As a company, we have had to adapt quickly and therefore be flexible across all areas of the business. Our first point of call was to ensure that all members of staff were protected so we offered voluntary furlough and made those who could, work from home.
On site, we added hand sanitiser, medical guard face screens and masks. All our delivery drivers now have their vehicles cleaned daily and are provided with disposable gloves, goggles, masks and hand sanitiser.
By implementing these changes, we were able to reduce any risks within this business which was paramount to us moving forward and changing our direction to continue throughout COVID-19.
Most PPE is made in the Far East so it is extremely hard to access supplies. However, we have been able to make fast decisions due to the fact we own all of our sites, have a strong balance sheet and extensive experience.
By modifying the business throughout COVID-19 we have been able to keep up with demand and keep supplies going out fast to the companies that need them.
I strongly believe that as a business we have a moral obligation to help the fire, police and health services by supplying PPE to these frontline, key workers.
In this unprecedented time, we have had to make the biggest decisions in our history and place orders with suppliers in as little as just five minutes of stock becoming available. We have also, in many cases, had to pay upfront to enable us to secure critical PPE and hygiene products.
We have supported the Sheffield City Region by providing PPE and hygiene products to Sheffield City Council, Rotherham Borough Council, South Yorkshire Police, South Yorkshire Fire and Rescue and Sheffield Teaching Hospitals.
As a business the safety of our staff was crucial to moving forward throughout this difficult period but we came together using our expertise and speed to help as many key workers as possible and we will continue to do so
Rob Shaw, MD, Glu Recruit
Like most industries we’ve been adversely affected by Covid-19. It’s mainly hit the permanent side of our business as most of our clients put their recruitment plans on hold, understandably due to the market uncertainty.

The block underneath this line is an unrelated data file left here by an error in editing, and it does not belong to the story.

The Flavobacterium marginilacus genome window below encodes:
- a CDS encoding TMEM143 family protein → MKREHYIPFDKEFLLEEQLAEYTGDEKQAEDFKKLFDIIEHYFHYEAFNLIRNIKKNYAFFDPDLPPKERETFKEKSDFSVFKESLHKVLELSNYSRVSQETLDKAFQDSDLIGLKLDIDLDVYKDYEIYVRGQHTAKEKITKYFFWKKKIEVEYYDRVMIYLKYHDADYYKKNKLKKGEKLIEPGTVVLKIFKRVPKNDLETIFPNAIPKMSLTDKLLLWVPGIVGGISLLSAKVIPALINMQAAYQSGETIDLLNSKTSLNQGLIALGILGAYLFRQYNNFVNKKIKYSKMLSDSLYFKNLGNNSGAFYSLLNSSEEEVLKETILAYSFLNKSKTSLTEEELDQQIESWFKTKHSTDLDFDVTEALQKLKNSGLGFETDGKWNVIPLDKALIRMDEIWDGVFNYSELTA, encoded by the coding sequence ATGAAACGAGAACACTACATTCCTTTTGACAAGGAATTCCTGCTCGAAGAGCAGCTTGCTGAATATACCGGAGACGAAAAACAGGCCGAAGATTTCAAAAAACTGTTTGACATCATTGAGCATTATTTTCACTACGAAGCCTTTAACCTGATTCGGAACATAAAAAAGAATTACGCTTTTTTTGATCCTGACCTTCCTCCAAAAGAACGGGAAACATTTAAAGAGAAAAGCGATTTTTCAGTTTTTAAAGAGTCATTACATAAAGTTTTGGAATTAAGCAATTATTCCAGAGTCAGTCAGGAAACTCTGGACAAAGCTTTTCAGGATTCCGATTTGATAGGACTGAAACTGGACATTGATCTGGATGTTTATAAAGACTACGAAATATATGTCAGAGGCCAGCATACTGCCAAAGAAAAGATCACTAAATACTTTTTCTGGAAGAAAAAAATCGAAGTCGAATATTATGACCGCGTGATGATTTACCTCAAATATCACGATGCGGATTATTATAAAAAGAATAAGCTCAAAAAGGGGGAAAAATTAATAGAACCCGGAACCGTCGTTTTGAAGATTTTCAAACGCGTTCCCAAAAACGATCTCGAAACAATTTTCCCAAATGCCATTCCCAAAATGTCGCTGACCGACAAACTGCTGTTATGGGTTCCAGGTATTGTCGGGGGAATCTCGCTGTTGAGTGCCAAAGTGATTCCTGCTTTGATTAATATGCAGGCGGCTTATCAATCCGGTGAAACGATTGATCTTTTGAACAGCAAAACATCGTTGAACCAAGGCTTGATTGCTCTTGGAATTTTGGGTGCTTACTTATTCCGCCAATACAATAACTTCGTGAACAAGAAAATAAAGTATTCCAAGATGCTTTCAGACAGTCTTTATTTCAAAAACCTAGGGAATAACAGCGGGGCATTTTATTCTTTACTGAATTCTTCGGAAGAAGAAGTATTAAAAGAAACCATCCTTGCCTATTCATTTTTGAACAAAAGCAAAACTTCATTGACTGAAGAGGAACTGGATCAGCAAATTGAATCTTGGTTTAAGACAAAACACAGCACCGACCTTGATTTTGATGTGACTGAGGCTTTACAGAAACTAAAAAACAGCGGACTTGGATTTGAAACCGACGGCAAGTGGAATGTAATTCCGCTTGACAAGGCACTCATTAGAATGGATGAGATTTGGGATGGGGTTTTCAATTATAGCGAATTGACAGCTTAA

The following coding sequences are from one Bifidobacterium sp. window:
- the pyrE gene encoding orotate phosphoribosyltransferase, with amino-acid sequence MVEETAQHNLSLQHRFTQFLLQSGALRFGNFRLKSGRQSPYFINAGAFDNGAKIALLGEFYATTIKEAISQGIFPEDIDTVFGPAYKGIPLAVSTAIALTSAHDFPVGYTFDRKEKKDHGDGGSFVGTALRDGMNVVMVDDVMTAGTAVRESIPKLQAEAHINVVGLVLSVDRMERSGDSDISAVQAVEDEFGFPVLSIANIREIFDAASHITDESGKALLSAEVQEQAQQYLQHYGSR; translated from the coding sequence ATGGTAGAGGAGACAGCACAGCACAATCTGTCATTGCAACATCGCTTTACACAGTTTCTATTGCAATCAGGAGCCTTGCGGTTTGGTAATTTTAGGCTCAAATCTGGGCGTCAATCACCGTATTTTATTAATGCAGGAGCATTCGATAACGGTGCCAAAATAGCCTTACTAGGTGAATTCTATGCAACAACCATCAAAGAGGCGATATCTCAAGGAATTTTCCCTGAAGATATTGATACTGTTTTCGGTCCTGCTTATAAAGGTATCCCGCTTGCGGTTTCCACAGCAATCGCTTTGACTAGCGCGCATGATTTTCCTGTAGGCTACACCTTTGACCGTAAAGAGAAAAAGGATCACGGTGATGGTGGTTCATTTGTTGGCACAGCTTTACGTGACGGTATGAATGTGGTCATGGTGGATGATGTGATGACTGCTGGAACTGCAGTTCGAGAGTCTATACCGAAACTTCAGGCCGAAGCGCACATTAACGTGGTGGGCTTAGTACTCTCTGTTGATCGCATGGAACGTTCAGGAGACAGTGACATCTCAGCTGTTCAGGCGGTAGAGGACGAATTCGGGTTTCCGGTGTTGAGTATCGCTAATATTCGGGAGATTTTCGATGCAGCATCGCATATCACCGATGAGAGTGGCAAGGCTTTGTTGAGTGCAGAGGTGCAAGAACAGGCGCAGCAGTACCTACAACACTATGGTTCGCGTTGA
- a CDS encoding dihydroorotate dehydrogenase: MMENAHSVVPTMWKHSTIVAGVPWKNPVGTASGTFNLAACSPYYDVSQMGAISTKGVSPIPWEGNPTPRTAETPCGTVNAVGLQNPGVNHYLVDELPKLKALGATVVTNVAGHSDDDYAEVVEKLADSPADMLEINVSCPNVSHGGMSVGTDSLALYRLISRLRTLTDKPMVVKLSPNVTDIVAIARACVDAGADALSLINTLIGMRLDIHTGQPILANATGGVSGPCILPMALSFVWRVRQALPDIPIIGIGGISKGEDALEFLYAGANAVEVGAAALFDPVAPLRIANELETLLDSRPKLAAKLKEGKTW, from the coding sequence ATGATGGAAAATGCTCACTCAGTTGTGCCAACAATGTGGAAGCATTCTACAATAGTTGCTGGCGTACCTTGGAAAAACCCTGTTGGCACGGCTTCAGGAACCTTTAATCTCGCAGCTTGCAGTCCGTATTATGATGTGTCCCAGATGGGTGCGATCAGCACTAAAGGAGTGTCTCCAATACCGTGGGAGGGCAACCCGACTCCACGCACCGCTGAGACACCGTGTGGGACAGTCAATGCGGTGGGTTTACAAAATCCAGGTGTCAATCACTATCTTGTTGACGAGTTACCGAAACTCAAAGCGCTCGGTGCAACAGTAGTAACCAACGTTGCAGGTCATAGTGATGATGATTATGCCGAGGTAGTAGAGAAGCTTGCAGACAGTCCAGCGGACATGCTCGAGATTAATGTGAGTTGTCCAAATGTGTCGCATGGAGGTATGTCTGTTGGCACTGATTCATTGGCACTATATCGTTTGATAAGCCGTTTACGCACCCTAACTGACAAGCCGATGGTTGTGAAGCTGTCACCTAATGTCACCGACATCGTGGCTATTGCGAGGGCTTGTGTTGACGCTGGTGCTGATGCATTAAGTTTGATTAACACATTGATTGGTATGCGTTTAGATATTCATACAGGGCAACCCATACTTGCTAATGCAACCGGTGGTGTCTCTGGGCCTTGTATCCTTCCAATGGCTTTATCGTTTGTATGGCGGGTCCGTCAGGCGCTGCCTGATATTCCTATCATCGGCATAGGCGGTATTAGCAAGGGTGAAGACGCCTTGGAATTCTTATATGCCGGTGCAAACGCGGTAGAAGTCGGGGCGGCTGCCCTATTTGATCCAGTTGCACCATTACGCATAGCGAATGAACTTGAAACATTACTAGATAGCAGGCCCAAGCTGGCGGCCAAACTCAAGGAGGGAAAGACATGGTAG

The temporary side of our business, however, has been buoyant and we’ve re-strategised to focus on growth and fulfilment in that area which is holding us up during these very strange and challenging times.
It’s been interesting to see how adaptable the team has been to the new working from home life and I’ve been impressed with and proud of how hard they’ve all continued to work, how productive they’ve been and how they’ve focused their activities on helping candidates that have sadly found themselves looking for a new job in the most challenging time.
We’re focusing on those jobs that you don’t get the chance to do when you’re operating at full speed and taking some time back by working reduced hours and enjoying some precious time with our families.
We’ve looked at the business costs and cut anything that’s unnecessary and re-negotiated where possible. In a time where there is little you can control – costs are one of them!
We’re cleansing and updating our candidate database, keeping in touch with our lovely clients and on top of the new candidates that are coming on to the market, so that when we come out of lockdown we are well positioned to help as many of those people get into a job quickly.
We’re waking up a little later than normal, working in our pyjamas and focusing on what’s really important! Having some down time has given plenty of opportunity to reflect and look at our short and long-term strategies which will see us become even more efficient.